A student perspective on COP21
Reflections from inside COP21 - January 2015 - Andrea Gadnert
A few of weeks ago I was in that room where the worlds leaders where celebrating the new global agreement. No one was of course completely content with the text, but everyone happy to have an agreement and to be able to go home. I was at COP21 in Paris during the second week of the conference, working with youth groups, demonstrating and learning about the complexity of the negotiations. I had earlier this autumn been at an intercessional at the UNFCCC head quarters in Bonn, Germany, but that was not comparable to the size and the amount of people in Paris. The conference centre was massive and the schedule very intense, involving so much more than the actual negotiations.
One day could involve everything from listening to the quite dry negotiations in the plenary to presentations with IPCC, meeting with ministers, scientists and indigenous from around the world, big laud protests, a lot of free food and of course getting lost many times. Almost every day was a theme day highlighting important topics such as oceans, gender, mountains, long-term goals and side events about any kind of related topic was organised by universities, NGOs, business etc.
Unfortunately I don’t know much about what the UK delegation was up to, but my home country Sweden organised meetings for present Swedish civil society, keeping up to date what was happening behind the closed doors with the possibility of asking questions. However, these sessions were quite formal and we were more likely to get a clear answer about “who is blocking what” when catching someone in the corridor.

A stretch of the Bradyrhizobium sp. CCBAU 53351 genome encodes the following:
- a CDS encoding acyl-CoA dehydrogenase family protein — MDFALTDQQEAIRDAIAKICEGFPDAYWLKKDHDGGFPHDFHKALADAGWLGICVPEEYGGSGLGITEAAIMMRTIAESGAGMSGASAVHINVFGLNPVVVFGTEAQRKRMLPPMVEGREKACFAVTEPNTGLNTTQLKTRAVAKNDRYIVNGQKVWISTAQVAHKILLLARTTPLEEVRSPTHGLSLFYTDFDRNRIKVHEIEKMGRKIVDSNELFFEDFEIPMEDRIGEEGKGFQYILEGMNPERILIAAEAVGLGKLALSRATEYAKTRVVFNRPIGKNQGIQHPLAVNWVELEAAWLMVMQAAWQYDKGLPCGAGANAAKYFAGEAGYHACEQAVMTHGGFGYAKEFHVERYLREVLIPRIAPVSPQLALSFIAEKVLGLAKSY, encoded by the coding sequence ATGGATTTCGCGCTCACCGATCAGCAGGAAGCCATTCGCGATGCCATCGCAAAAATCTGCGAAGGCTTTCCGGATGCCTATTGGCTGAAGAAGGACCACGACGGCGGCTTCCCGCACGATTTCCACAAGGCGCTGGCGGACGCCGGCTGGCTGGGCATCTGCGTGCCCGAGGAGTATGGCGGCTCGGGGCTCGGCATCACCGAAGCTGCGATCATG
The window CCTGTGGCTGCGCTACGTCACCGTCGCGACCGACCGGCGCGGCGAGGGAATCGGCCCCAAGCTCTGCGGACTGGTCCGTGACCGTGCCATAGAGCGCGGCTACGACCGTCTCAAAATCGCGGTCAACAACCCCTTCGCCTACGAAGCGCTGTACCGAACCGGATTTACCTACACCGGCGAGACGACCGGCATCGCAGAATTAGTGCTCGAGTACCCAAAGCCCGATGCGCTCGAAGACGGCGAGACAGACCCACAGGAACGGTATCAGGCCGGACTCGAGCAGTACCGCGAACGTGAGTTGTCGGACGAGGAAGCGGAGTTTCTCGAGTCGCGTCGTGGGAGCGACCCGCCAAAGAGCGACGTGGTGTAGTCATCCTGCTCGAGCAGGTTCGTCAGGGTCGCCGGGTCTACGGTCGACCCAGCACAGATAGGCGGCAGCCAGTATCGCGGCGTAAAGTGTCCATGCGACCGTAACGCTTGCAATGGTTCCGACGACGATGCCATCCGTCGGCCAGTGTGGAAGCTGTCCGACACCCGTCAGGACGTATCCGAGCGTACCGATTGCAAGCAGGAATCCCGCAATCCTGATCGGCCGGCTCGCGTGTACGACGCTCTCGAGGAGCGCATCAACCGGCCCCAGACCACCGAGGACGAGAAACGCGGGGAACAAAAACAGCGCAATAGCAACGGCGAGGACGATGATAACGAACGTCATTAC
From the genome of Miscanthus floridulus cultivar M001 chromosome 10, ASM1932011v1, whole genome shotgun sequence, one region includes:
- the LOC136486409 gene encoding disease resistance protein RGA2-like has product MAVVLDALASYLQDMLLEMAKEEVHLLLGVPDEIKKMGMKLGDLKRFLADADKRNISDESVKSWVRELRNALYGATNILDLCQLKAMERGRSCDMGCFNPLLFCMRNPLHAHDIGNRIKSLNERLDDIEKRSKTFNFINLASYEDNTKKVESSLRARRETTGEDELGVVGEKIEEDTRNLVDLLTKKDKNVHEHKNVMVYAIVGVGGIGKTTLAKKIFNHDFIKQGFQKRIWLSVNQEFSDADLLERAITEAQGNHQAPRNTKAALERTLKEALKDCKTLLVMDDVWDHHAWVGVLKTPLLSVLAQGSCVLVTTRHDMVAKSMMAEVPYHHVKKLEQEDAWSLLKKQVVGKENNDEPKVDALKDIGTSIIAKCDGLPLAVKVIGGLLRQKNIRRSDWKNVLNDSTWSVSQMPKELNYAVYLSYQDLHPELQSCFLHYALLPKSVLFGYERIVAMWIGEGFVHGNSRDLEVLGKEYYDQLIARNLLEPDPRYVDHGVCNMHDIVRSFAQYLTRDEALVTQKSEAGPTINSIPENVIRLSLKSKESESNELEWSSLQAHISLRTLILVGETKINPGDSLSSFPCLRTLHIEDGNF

Not to be missed was the “Fossil of the Day”, a comedy show exposing the countries that have been the worst of the day, and is definitely worth checking out for a less dry and serious view of the negotiations. Saudi Arabia for example received first place for sending their minister of petroleum to negotiate climate change and for stating that we should not discriminate different types of energy… Another day, Australia was awarded for saying that coal will remain important for many years to alleviate world hunger, while US got the fossil for wanting that compensation to vulnerable countries should not only be left out of the agreement, but also wanting to add a text stating that it will never be required. This show is followed not only by civil society, but also delegates and rumours say that countries actually really don’t want to become the Fossil of the day.